Now try looking through the customer’s perspective for a change. Or maybe ask yourself, what is my current financial situation? Is it worth buying this product in the long run? What are the other brands offering? Is there a sale going on at the other store? These are just a few of the thoughts that run through our mind when trying to make the choice of purchasing or not. And some consumers may even take a break from staring at the product and walk around the store before returning to the product and deciding to purchase it, because the thought process may take a long time. Another crucial message I interpreted was how customers know when they are paying too much for a low-quality product or getting ripped off. It goes hand in hand with the Internal Reference Price (IRP). A human’s IRP is the standard reference price for a product that they use to check if a price is suitable or not. Apparently if we buy a lot of the same product, we get accustomed to paying an amount in our IRP range, and when we see the same product priced too high or too low, the likelihood of purchasing the product decreases. Which would explain why people know if they’re getting ripped off.
It is starting to become apparent that customers are just as sneaky as the businesses when it comes to prices. They know how to work the system, and sometimes even do their research to know if the purchase will be worth it. Humans judge everything from first glance. That classic saying, “don’t judge a book by its cover” is hard to avoid in the pricing world. As soon as we see the price for a product or service, we make assumptions about its quality, we just can’t help it. That goes for things priced too high, but it also goes for things priced too low. For instance, I remember this one time I saw a very nice-looking kitchen gadget that was being sold for a very low price, and it seemed suspicious. My immediate reaction was to question its quality and whether it functioned or not, so I would not be paying for a broken product. This made me wonder if the same suspicion applied to the international market. A lot of us order items from abroad if they aren’t available in our home country, so a lot of new brand names will pop up. Often these brands are unheard of, and may even seem sketchy, or like the knock-off version of a product seen earlier. Later on, the author did cover the similar uncertainty consumers experience when purchasing from abroad, because it is outside of our comfort zone, and requires taking a risk. It’s these types of alarms that ring in customer’s heads when they react to a price. Sometimes the measures taken by customers to be aware of a product are uncontrollable, because it is all a part of the human brain’s decision-making process.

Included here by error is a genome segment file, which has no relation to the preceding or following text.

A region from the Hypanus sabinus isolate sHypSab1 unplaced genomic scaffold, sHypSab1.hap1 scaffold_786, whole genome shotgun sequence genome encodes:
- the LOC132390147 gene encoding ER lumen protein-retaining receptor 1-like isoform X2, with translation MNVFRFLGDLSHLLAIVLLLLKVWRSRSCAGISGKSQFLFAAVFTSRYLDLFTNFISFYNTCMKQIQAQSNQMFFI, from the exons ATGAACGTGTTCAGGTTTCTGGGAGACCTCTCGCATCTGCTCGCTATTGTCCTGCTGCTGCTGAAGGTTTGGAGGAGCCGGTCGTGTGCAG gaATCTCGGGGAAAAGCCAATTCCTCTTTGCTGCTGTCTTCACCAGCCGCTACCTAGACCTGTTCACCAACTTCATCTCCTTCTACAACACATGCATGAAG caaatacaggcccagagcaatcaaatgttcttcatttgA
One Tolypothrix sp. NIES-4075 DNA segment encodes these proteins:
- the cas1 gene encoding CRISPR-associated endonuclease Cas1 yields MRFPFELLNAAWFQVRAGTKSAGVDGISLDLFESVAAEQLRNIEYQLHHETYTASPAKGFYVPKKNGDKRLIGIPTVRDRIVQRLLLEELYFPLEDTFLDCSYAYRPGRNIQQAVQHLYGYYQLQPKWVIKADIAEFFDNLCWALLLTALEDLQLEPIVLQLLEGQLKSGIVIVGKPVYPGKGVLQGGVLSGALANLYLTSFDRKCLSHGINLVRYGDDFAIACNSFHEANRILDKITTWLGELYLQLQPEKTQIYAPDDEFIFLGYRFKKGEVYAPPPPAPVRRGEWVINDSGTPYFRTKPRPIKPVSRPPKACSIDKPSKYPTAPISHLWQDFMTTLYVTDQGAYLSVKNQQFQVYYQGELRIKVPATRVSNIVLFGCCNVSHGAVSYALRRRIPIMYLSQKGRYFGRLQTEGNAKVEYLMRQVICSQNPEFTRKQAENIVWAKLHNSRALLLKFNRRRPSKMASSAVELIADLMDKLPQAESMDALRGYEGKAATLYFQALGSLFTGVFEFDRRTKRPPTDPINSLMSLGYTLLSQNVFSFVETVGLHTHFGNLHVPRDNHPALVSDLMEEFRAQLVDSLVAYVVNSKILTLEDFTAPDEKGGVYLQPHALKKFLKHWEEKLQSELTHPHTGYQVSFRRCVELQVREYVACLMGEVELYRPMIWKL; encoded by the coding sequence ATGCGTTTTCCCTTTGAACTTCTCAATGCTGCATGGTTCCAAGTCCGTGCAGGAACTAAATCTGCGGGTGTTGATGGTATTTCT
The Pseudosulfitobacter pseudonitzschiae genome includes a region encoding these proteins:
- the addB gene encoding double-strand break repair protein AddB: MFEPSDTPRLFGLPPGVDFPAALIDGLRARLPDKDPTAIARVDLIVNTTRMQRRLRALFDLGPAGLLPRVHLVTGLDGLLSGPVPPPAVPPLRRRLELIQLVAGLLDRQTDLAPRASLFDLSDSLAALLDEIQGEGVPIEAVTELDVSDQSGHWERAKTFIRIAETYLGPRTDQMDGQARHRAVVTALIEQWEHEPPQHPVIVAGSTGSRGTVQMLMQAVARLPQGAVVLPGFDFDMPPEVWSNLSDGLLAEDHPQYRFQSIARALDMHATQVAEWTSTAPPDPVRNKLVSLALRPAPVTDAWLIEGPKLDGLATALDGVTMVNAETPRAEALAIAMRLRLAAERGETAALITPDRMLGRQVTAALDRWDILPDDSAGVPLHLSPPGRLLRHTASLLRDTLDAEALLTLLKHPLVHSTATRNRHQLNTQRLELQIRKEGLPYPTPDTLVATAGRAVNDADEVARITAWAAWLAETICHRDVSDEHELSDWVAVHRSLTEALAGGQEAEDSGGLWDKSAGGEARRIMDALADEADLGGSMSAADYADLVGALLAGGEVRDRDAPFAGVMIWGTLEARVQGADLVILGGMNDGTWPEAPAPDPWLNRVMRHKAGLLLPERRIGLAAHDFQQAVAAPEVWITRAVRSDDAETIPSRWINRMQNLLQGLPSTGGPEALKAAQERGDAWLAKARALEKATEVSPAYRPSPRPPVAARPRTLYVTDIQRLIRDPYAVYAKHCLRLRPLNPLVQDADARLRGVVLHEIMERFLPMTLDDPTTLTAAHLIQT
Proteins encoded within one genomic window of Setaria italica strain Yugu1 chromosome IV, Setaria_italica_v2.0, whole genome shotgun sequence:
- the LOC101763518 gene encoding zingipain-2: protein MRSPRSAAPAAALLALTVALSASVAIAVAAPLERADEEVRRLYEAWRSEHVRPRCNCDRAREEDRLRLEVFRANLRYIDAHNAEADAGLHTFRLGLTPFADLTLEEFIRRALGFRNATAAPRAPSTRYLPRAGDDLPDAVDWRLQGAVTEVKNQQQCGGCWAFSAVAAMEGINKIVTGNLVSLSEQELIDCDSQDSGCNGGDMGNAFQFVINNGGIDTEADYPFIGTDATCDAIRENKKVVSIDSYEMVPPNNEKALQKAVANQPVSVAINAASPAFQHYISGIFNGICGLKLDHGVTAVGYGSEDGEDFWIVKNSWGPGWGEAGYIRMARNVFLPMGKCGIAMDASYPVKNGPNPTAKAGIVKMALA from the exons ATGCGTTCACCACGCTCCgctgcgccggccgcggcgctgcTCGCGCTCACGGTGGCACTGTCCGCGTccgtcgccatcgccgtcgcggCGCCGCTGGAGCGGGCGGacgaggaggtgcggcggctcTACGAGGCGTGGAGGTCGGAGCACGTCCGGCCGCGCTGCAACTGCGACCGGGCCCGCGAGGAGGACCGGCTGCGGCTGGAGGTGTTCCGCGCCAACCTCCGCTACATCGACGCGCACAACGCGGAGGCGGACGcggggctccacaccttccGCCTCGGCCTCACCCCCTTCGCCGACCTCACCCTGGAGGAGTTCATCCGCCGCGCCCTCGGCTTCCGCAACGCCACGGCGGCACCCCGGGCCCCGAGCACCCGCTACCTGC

As I kept reading, the words like discount, pricing, competition and profit started to cloud my thoughts and I had a difficult time attaining anything useful from the book. The way it was structured reminded me of an instruction’s manual, however it was instructions for pricing. Each page had a different tip or trick to remember that was bolded, and different order that would be most beneficial, which would be helpful, however I am not a business owner yet. Typically, if I am reading a book and those concerning thoughts start to arise, I stop reading and find something I enjoy more. However, this topic of people’s reasoning behind purchasing, and importance of pricing right intrigues me so much that I pushed forward and ended up finishing the book. Not only was that difficult, but it helped me learn a lot more about the topic of pricing and just how crucial it is to new businesses. It is something we will need in the future and will be useful when developing a business with other entrepreneurs.